The Mercury Planetary Orbiter (MPO) will have a mass of 1,150 kg (2,540 lb) and will use a single-sided solar array capable of providing up to 1000 watts and featuring Optical Solar Reflectors to keep its temperature below 200 °C (392 °F). The solar array requires continuous rotation keeping the Sun at a low incidence angle in order to generate adequate power while at the same time limiting the temperature.
The MPO will carry a payload of 11 instruments, comprising cameras, spectrometers (IR, UV, X-ray, γ-ray, neutron), a radiometer, a laser altimeter, a magnetometer, particle analysers, a Ka-band transponder, and an accelerometer. The payload components are mounted on the nadir side of the spacecraft to achieve low detector temperatures, apart from the MERTIS and PHEBUS spectrometers located directly at the main radiator to provide a better field of view.
A high-temperature-resistant 1.0 m (3.3 ft) diameter high-gain antenna is mounted on a short boom on the zenith side of the spacecraft. Communications will be on the X and Ka band with an average bit rate of 50 kbit/s and a total data volume of 1550 Gbit/year. ESA's Cebreros 35-metre ground station is planned to be the primary ground facility for communications during all mission phases.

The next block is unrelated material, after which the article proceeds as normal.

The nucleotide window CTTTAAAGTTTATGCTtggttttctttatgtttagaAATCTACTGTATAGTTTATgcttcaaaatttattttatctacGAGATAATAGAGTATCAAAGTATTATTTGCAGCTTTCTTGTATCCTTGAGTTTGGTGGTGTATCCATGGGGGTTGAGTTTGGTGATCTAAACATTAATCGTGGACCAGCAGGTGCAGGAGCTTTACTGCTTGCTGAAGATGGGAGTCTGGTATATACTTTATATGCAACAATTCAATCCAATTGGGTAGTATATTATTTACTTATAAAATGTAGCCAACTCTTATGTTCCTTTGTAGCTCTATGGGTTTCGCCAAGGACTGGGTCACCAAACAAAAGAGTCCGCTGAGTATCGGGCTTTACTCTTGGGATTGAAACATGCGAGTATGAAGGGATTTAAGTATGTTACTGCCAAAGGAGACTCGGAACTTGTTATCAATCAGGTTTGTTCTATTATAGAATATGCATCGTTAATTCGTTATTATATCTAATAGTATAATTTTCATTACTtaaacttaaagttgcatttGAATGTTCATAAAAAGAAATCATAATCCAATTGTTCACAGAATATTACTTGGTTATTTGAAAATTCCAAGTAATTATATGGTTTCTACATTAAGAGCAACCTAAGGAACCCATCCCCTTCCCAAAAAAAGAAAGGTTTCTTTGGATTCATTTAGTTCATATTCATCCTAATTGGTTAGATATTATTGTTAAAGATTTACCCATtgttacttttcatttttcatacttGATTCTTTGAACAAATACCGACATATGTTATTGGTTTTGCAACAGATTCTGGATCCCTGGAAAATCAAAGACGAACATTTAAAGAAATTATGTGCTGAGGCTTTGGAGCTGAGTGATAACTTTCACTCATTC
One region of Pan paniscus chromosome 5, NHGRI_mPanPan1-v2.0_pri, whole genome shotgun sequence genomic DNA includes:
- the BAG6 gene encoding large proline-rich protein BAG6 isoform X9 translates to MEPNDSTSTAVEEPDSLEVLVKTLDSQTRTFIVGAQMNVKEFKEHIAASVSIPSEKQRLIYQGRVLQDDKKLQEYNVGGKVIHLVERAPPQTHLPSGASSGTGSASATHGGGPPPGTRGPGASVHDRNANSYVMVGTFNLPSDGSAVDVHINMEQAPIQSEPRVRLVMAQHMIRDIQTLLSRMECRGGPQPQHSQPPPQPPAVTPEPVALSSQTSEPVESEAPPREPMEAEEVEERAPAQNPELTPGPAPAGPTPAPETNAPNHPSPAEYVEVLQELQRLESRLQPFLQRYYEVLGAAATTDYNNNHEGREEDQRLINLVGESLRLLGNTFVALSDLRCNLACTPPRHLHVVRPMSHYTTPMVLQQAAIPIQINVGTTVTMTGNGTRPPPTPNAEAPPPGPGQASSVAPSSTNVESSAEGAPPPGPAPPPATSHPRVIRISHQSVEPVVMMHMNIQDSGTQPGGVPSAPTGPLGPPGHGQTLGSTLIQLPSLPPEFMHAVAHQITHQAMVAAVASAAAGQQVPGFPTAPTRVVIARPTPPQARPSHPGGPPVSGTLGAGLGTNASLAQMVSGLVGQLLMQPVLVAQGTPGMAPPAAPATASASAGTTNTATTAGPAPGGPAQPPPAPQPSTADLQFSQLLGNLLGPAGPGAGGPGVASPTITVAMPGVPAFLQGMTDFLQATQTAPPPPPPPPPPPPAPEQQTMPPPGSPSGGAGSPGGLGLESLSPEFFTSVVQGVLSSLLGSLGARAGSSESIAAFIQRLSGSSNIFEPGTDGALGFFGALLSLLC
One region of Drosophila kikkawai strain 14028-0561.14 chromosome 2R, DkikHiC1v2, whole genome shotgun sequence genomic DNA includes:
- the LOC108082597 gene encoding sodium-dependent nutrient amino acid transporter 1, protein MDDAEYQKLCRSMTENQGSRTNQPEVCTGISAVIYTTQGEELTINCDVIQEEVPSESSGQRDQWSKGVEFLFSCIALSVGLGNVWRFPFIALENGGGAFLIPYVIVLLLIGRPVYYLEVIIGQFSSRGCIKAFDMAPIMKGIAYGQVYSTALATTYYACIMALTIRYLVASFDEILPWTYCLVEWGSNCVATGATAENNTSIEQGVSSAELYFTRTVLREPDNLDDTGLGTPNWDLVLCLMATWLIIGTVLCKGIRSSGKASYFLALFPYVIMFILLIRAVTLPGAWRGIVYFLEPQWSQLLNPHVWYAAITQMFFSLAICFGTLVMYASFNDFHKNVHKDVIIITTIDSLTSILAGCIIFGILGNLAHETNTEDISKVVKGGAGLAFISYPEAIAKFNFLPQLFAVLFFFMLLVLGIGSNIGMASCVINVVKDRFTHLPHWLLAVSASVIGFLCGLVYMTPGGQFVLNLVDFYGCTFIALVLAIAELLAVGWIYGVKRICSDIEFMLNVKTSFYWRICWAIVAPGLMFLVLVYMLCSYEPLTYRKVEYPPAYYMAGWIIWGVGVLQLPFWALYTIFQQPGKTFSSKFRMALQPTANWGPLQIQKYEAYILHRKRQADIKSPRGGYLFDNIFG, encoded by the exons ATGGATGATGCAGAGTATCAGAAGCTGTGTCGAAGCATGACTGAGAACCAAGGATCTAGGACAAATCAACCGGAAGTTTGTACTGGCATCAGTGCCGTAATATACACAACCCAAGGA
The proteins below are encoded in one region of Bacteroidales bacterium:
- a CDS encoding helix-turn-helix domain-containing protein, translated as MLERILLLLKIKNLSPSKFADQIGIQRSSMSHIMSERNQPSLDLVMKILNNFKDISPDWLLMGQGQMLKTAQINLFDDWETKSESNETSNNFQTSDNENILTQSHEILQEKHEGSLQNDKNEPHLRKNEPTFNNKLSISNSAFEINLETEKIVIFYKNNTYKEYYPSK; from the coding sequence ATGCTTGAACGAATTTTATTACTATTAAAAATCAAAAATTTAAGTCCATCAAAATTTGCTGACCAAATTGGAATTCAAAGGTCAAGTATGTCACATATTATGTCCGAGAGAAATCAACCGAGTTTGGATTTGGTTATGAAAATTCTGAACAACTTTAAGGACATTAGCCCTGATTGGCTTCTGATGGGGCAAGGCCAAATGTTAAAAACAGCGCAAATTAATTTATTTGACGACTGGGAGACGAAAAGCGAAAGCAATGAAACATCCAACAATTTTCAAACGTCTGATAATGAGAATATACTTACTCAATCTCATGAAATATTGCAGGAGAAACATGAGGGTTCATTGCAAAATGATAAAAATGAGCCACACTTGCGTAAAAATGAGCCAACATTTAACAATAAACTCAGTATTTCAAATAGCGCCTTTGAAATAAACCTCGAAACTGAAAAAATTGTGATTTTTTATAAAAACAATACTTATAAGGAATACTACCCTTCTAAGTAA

- BepiColombo Laser Altimeter (BELA), developed by Switzerland and Germany
- Italian Spring Accelerometer (ISA), developed by Italy
- Mercury Magnetometer (MPO-MAG, MERMAG), developed by Germany and UK
- Mercury Radiometer and Thermal Infrared Spectrometer (MERTIS), developed by Germany
- Mercury Gamma-ray and Neutron Spectrometer (MGNS), developed by Russia
- Mercury Imaging X-ray Spectrometer (MIXS), developed by UK and Finland
- Mercury Orbiter Radio-science Experiment (MORE), developed by Italy and the United States
- Probing of Hermean Exosphere by Ultraviolet Spectroscopy (PHEBUS), developed by France and Russia
- Search for Exosphere Refilling and Emitted Neutral Abundances (SERENA), a neutral and ionised particle analyser, developed by Italy, Sweden, Austria and the United States, which contains the Strofio mass spectrometer from NASA's Discovery programme
- Spectrometers and Imagers for MPO BepiColombo Integrated Observatory System (SIMBIO-SYS), high resolution stereo cameras and a visual and near infrared spectrometer, developed by Italy, France and Switzerland
- Solar Intensity X-ray and Particle Spectrometer (SIXS), developed by Finland and UK
Mio (Mercury Magnetospheric Orbiter)
Mio, or the Mercury Magnetospheric Orbiter (MMO), developed and built mostly by Japan, has the shape of a short octagonal prism, 180 cm (71 in) long from face to face and 90 cm (35 in) high. It has a mass of 285 kg (628 lb), including a 45 kg (99 lb) scientific payload consisting of 5 instrument groups, 4 for plasma and dust measuring run by investigators from Japan, and one magnetometer from Austria.